Join Angela, Axel, Abel and Asher as they welcome their new sibling home.

Friday, November 4, 2011

A little about "L"

I can't wait until we have a name for our new son! We're waiting to hear what his Serbian name is before we decide weather or not we'll be changing it. Axel's Serbian name was Djordje, which would NEVER get pronounced correctly here in the U.S, so we gave him Axel, my grandfather's name. Djordje became his middle name. Like Djordje, most of the Serbian names I find that begin with an "L" are not names that would be easily pronounced here in the U.S, so we will just have to wait and see.

"L" currently resides in a large orphanage in Belgrade that is, by Serbian standards, a good facility. It is clean, the children are fed and clothed. Depending upon his group there could be 3-5 or 12-15 children in a group with rotating caregivers. (smaller groups are for those with many children with significant needs, larger groups are those with more "typical" children.) Each group has it's own room and this is where the children spend their day.  Even though it is a "good"orphanage, it is just orphanage.  There are no parents. It is like a child living in a center-based daycare all the time.

In the orphanage there are "good groups" and "not so good groups". The variable is the caregivers assigned to the room. I have seen rooms in which the caregivers are very attentive to the children, they go on field trips, outside to the playground, etc. I have seen other groups where the door is locked from the outside and the caregivers go in at regular intervals throughout the day, tending instead to watch through the glass. Rooms just like this picture.

(If you have not yet read "The Boy from Baby House 10", I highly recommend it, and you will understand a bit more what I'm talking about.) During one visit, after nearly and hour spent playing with the children from this room, or standing in the hallway visiting with staff, only for a few minutes did a caregiver enter the room, unlocking the door to enter.  It is very possible, based on the age of L, that he is coming from this very room.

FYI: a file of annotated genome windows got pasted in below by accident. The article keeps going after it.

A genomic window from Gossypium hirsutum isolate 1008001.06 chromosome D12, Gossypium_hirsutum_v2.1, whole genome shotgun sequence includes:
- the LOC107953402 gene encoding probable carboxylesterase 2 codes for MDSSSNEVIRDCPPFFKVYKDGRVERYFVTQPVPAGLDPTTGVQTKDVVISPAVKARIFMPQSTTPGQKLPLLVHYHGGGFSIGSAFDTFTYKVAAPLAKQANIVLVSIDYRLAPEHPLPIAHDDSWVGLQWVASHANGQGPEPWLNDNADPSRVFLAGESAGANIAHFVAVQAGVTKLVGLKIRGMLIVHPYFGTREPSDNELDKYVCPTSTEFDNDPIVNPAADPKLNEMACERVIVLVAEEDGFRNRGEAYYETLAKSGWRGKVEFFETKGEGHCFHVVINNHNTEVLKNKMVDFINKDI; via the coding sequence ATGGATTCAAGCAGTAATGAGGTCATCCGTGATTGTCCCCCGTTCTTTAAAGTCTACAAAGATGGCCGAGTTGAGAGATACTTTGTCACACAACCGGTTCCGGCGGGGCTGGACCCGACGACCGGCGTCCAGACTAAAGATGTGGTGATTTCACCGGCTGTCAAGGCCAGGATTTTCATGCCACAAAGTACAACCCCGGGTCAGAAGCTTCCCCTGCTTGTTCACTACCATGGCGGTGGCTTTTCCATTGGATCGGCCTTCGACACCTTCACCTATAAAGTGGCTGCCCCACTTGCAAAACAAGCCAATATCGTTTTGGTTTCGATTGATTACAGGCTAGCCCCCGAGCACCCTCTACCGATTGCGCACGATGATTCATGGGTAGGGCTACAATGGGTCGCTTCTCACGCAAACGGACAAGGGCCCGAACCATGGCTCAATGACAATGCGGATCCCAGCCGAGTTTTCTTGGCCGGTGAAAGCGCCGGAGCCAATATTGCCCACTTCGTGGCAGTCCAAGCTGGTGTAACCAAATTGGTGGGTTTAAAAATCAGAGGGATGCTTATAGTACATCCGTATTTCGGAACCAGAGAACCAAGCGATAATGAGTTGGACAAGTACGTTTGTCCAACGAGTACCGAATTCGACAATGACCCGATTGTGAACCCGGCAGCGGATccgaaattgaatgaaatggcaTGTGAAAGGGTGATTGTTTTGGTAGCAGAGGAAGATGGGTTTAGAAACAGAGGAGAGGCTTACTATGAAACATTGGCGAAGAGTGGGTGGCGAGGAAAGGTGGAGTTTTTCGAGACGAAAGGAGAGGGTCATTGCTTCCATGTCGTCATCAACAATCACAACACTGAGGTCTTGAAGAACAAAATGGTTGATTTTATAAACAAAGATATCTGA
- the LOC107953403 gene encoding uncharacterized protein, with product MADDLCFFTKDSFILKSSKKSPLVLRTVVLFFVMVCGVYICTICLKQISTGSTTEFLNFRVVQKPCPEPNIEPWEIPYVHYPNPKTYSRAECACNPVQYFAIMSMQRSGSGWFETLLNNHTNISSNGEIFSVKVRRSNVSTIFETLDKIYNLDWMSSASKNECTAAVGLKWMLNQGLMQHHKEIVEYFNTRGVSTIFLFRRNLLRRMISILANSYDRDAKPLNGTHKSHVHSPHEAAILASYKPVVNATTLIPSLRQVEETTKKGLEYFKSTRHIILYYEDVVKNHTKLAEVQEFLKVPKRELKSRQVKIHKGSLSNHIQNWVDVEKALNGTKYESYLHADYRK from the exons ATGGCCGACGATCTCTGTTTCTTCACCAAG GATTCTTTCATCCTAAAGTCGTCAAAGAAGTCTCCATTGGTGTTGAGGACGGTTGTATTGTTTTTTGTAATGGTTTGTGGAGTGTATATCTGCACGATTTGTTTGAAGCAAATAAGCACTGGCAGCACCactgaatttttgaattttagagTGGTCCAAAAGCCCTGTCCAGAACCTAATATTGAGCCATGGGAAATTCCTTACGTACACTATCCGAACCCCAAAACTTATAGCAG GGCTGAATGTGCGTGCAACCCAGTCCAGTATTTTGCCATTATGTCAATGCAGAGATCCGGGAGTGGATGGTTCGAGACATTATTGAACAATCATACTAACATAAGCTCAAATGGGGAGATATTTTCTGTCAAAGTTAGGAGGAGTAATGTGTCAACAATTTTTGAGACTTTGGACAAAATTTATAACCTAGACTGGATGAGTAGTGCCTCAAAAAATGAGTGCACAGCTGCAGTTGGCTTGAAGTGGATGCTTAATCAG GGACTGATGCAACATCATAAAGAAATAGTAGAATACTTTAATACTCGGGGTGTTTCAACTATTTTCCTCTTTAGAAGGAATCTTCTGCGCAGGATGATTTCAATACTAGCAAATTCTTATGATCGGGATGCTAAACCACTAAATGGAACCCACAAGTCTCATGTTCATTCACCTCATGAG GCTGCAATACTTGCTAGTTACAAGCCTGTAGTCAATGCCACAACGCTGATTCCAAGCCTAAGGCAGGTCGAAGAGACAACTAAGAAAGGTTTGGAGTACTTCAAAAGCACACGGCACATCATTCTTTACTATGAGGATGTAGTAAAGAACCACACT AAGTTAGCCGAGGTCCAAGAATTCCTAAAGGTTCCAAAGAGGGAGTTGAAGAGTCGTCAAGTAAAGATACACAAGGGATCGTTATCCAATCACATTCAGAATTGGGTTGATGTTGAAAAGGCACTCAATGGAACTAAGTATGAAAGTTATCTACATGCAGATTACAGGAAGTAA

But I met many little boys around L's age during my recent trips, and really he could be any of them, in any room. Some of them stick in my mind more than others, and I spend my nights wondering which of the many faces is our son. It is much like being pregnant. I have no picture to create an image in my mind of what our son looks like. So many parents start their adoption process based on a picture. By the time they arrive in country and actually meet their child they have created in their mind a child based on hopes, dreams and fantasy. Sometimes those things play out, but more often than not the child they bring home is very different from the fantasy child created while they waited. Some parents do great with this, others go through a big of adjustment as the come to the realization what they thought was not true.

So what DO  we know about L?

We know that he is 7, and that like Axel and Angela he has DS.

Motor skills:  We know that he can walk on flat surfaces but needs help on stairs. I have to laugh at this a bit since Axel was PETRIFIED of stairs when I got him. He overcame this very quickly since we were living in a hotel on the third floor! Axel learned very quickly to not be afraid of stairs, though he still is a bit slow on them.

Eating: I do know, based on the description I was given, that I will have my work cut out for me teaching L to eat independently. My first job will be teaching him to chew....sigh...7 years old and nobody has had the time to teach him to chew yet, nor does he feed himself.

Medical: At this point I know nothing. I don't know about his heart, his neck (remember our surprise with Axel?) or his GI system. I know nothing except that Angela and Axel have gotten me well acquainted with every medical specialty commonly accessed by patients who have DS!


  1. So, just gonna say this...don't worry if you think people won't be able t pronounce it. My son, at age 2, had friends with names like Mintesinot, Tesfaamlak, Sitotaw, Yeshumnesh, Wa'ago, Deredje, Shamore, and Birhane....and he can say them all. If you like the name....keep it. People who are important to you and your kids will learn how to say it. :)

  2. Nope! I have grown up with what is a relatively simple name: Leah It got butchered all the time in school and I hated it. Axel gets called "alex" all.the.time and he doesn't answer to it. My son Bryon….the first thing people see is "Byron" and at 22 years old this still drives him crazy. "Djordje" is not so much difficult to pronounce as it is to look at at know how to pronounce it. Because it's not a "D+J" sound, the "Dj" makes ONE sound that doesn't exist in our language, so Americans can't even MAKE the sound.

  3. Just wondering - is Djordje the Serbian version of George?

    I agree with you. Give your child a name that can be pronounced and keep his Serbian name as his middle name.

  4. Milena, yes Djordje is the Serbian form of George. The other thing we have to consider is L's own siblings. THEY (well and us. LOL) need to be able to say his name. If Angela can't pronounce it, the name is out. She can barely say her own name. Axel can't say any names and who knows if he ever well, but he signs everything. Angela is just relearning how to sign.